Who or what could upstage these musicians: Bruce Springsteen, Billy Joel, Alicia Keys, Michael Stipe, Chris Martin, Eddie Vedder, Roger Waters, The Rolling Stones, Sir Paul McCartney? Maybe a big storm. Aerial shots of the devastation caused by Hurricane Sandy are intercut with concert footage in the new documentary 12-12-12. These shots of homes a pile of debris, water coursing through residential neighborhoods like a wild river, houses ablaze, and the people whose lives were upturned, speak volumes. The movie, under Amir Bar Lev's deft direction, makes a big impression. Harvey Weinstein approached him, admiring his work on The Tillman Story, and work began roughly 10 days before the concert. "I hired a bunch of fellow filmmakers I admire here in town and we all fanned out around the Garden and collected material ad hoc," wrote Bar Lev in a recent email. With a focus on helping, as the behind the scenes glimpse illustrates: whatever could go wrong did: including the Internet breakdown when people who wanted to pledge money couldn't. Eric Schmidt was called in to the rescue.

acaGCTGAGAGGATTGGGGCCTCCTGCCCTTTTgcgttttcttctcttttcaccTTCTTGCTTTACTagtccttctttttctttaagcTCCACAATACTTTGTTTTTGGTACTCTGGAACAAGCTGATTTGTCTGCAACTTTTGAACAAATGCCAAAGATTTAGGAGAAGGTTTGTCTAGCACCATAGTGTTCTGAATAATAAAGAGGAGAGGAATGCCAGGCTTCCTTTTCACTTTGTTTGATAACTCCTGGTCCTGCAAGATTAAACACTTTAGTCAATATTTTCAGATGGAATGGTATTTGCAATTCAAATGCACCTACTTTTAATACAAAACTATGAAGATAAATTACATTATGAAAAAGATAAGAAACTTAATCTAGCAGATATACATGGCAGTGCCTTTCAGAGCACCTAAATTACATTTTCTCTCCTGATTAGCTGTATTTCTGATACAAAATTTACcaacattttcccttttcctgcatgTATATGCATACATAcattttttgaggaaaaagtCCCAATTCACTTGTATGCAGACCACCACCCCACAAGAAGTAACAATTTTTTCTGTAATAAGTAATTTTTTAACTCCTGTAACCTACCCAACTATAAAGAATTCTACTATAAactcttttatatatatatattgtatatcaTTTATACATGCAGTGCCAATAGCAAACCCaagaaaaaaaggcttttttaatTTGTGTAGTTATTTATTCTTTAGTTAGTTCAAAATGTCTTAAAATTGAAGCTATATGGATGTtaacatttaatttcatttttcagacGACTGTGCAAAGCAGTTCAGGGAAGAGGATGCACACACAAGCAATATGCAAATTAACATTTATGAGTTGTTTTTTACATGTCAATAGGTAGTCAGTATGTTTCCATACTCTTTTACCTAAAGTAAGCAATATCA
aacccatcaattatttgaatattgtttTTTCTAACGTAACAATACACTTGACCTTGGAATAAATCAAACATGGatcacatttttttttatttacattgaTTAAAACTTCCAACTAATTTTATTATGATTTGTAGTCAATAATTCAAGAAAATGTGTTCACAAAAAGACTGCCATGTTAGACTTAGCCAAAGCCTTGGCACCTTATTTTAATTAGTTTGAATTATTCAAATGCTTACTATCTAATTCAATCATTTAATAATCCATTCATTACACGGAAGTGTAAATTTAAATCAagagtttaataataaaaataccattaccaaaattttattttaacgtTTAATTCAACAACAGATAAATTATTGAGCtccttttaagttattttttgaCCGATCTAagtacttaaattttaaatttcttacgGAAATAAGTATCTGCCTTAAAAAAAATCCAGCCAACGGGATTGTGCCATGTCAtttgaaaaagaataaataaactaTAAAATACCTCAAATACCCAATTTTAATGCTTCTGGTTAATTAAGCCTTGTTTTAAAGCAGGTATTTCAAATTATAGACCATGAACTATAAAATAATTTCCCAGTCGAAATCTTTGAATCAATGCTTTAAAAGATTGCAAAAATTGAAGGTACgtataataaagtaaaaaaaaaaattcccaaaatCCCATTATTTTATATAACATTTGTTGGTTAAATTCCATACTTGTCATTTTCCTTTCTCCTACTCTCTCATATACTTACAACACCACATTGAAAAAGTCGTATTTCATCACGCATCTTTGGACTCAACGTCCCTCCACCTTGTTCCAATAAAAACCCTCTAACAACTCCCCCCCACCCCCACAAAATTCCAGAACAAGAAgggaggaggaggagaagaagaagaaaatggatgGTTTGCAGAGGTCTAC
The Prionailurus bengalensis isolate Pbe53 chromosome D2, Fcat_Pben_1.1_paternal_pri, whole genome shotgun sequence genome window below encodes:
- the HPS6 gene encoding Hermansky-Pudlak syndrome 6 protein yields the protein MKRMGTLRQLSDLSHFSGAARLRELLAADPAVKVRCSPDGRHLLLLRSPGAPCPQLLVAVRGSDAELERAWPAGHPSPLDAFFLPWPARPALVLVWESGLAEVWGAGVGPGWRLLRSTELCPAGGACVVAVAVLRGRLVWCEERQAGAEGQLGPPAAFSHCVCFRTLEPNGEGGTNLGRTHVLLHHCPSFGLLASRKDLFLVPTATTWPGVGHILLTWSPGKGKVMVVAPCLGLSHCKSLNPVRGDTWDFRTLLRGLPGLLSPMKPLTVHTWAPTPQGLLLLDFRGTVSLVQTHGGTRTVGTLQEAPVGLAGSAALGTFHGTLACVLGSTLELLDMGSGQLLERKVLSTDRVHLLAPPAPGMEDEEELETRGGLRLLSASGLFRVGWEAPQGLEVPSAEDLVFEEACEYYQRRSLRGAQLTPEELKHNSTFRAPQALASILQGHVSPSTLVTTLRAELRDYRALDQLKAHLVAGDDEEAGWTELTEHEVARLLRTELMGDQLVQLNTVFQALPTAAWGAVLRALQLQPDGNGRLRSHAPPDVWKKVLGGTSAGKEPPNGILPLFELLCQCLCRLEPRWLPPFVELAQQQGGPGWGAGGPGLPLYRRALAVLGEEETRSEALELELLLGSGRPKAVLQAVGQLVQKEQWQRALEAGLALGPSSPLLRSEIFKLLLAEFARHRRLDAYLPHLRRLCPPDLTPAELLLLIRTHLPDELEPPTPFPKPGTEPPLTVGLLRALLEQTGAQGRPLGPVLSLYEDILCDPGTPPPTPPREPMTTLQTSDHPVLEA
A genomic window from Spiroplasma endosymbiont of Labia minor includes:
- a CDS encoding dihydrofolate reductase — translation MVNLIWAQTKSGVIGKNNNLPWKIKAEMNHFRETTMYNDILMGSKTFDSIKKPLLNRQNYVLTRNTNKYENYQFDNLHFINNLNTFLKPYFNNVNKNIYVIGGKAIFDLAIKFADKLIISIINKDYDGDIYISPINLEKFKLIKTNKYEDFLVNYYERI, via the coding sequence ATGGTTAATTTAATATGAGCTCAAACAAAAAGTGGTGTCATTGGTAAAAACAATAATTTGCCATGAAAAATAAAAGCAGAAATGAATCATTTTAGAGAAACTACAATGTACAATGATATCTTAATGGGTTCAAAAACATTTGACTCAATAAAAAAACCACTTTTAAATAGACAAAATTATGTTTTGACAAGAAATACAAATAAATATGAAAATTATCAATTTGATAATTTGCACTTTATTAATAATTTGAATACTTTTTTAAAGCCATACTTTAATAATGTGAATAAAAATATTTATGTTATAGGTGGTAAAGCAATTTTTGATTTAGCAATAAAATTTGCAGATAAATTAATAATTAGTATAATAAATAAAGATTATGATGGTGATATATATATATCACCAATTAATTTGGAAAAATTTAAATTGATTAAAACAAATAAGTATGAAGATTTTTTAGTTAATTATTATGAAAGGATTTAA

You could say the entire concert was a rescue mission. Steve Buscemi, Jake Gyllenhaal, James Gandolfini, Lorraine Bracco, and many others manned the phones. Backstage after Mick Jagger's energizing "Jumpin Jack Flash," the question was, who can follow the Stones? You can, was the answer. Cut to to Billy Joel. And what about those firefighters and first responders showing sass and heroism! After a premiere screening of 12-12-12 at the Ziegfeld last week, I congratulated Harvey Weinstein on this achievement, a first class entertainment and call to arms for emergency relief. Weinstein said simply, "Yeah, it's a real New York movie."
A version of this post also appears on Gossip Central.